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Porsche 356s aren't just for polishing

Tuesday, September 4, 2018

Article and photos by Nathan Merz

As a Gen-X Porsche fanatic I grew up enthralled by the sensual curves of the 911 Turbo, the 928’s muscular shoulders, and the not-so-subtle box flares of the 944.  Myriad impact bumper 911s, front-engined Porsches, and the occasional 914 or early 911 populated my world. By the early ’80s I had already mentally relegated the 356 to the purview of men of my grandfather’s generation — lined up at Porsche shows by people enthusiastically dusting them with baby diapers and the occasional showing at our local community parade. Certainly I was well aware of the 356’s place in Porsche history, but as a young man I was drawn by horsepower, skid-pad numbers, and, sadly, a small desire for the status afforded a young man piloting a late-model Porsche. The 356 simply didn’t factor into my world.

I am embarrassed to confess this now, and I know I am not alone. I loved the aesthetics, but a quick perusal of the spec sheet convinced me that the performance would leave me wanting. How wrong I was… Approximately 10 years ago I found the 356 religion. I could infuse this article with prose eloquently espousing the telepathic steering, the revvy nature of the small displacement flat-four, or the way the car communicates its passion through every touch-point, but I won’t. I am going to encourage you to beg, borrow, or steal, if necessary, a 356. You simply must drive one. I have been bitten so hard that I am contemplating various illicit schemes to raise the needed capital to put my dream 356 in the garage…

What would that be? It would look nearly identical to the 1959 Convertible D belonging to great friends, Mick and Jeanette Summa. The Summas are the definition of 356 zealots with a garage featuring a veritable cache of 356s. This Convertible D shares garage space with a silver-on-red 1957 Speedster, an Adria Blue Metallic 1959 sunroof coupe, and a silver 1960 356B Roadster. The best part of the Summas’ garage is not the immaculate nature of the cars, which is without question, as several of their cars are national-level award winners. It is that they actually drive them.

So many Porsche enthusiasts say they drive their cars, yet that often means twice a month to a local cars and coffee event, or the occasional 20-mile Sunday jaunt. Not for the Summas. To them it means an 8,500-mile journey from Williamsburg, Virginia to Seattle via Prince Edward Island, Lake Placid, Detroit, Upper Peninsula South Dakota, and Glacier National Park — top down the entire way! How about a 900-mile day trip, with no purpose other than to simply drive? That is part of this particular car’s regular repertoire. Who says 356s aren’t for driving?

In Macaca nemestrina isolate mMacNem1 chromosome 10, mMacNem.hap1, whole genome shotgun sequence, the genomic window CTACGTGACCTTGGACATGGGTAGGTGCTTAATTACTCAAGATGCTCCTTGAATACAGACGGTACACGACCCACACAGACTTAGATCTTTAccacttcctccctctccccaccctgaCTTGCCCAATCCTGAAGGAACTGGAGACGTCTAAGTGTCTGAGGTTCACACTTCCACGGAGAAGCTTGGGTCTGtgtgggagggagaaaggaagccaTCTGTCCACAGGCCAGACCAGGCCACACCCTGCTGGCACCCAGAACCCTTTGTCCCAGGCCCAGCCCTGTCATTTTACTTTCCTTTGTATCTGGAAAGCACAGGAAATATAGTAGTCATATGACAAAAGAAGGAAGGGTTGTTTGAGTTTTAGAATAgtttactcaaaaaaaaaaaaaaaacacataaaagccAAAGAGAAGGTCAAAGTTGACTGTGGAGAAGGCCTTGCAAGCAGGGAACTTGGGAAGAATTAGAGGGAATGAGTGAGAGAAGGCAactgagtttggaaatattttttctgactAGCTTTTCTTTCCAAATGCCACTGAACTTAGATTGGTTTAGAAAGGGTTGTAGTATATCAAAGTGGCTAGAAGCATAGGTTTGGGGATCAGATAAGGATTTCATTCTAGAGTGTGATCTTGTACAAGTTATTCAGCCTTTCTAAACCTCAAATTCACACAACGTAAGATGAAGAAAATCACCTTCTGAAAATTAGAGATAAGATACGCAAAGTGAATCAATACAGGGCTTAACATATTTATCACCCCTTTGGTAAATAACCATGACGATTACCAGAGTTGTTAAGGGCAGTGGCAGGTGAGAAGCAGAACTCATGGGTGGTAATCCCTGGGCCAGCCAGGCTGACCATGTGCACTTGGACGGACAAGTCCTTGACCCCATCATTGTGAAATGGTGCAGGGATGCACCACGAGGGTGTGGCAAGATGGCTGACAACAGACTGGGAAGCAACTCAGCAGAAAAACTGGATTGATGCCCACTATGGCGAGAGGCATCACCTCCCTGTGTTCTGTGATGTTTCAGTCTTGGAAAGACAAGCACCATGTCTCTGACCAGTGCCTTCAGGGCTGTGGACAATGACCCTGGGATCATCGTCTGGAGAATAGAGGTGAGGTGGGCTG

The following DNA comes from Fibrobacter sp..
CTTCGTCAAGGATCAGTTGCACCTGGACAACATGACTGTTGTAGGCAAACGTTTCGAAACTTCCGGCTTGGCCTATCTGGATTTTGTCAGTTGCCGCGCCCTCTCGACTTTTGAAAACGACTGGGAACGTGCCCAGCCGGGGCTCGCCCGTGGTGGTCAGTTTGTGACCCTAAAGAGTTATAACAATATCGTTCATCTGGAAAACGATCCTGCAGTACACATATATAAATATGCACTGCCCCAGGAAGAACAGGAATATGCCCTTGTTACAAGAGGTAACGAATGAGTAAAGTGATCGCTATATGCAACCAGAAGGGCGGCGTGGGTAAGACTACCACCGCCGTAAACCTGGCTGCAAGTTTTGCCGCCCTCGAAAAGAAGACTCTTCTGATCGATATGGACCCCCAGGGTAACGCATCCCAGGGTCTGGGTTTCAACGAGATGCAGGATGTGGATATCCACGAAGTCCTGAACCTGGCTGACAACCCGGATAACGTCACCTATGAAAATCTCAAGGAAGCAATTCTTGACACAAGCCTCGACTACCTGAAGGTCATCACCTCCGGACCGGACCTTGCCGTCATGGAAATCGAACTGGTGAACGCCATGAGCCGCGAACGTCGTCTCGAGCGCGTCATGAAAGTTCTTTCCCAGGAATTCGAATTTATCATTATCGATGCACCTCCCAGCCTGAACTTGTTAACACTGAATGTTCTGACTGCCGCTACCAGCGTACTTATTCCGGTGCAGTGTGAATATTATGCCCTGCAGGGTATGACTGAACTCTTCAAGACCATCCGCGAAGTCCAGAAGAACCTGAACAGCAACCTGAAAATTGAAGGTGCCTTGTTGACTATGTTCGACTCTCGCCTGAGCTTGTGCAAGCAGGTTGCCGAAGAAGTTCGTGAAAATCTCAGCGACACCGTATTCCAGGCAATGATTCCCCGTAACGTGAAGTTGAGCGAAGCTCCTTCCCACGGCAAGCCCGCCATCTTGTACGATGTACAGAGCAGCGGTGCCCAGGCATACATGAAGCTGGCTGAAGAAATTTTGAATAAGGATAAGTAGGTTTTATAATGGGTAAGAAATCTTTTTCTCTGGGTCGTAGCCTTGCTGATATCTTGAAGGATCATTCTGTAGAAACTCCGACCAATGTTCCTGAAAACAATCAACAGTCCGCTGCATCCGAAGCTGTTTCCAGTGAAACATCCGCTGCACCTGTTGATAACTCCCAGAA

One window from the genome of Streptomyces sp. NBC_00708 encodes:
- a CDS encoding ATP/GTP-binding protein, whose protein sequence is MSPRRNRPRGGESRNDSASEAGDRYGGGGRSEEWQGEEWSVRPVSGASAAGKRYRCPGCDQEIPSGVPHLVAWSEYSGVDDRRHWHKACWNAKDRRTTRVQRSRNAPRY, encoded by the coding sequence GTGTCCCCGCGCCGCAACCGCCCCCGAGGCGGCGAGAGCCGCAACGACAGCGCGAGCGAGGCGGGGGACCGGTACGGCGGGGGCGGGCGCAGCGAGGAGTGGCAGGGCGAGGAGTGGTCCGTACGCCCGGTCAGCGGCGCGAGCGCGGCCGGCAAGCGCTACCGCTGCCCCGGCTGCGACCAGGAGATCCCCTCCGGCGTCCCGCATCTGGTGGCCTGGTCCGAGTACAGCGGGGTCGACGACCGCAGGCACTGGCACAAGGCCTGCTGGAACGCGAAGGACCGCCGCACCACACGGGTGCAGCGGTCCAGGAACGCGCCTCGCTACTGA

Why is this Convertible D so magical? Again, I could effuse broadly about the gorgeous lines of an open A-series 356, but that was never in question for me. My hesitancy always centered on the driving experience. With that in mind Mick threw me the keys, his face an ear-to-ear grin, and announced that she comes alive at 6,000 rpm. I was prepared to enjoy the experience. What I wasn’t prepared for was to have my Porsche world knocked off its axis. This car gave me flashbacks to childhood, sitting in the back of an early 911, my eyes fixed on the tachometer as it swung toward redline with that glorious melody a mere inches from my young ears. It’s simple to explain, but must be experienced first hand. The best words to describe it are pure joy.

This Convertible D drove so well, there had to be some secret sauce. With great enthusiasm Mick walked me through the build: a Willhoit-built 1,720-cc, twin-plug sweetheart with a 10.5:1 compression ratio that loves high rpm. Four-wheel disc brakes from a later C model sit inside 15 x 6-inch replica Fuchs wheels wrapped in modern, low-profile rubber. A serious ride-height adjustment rounds it out. There had to be more, I thought. How could this 60-year-old car drive like this? It scarcely seemed possible. Maybe the 356 is really that good? And if so, how naïve I have been!

Please, I urge you to find a well-sorted 356 and put it through its paces. You might just find that your Porsche wish list might just skew a little bit older than before. 

~ P.S. — A Public apology to Mick Summa: Sorry but you did tell me she comes alive above 6,000 rpm and you didn’t clarify how many times I should experience the primal shriek to redline…

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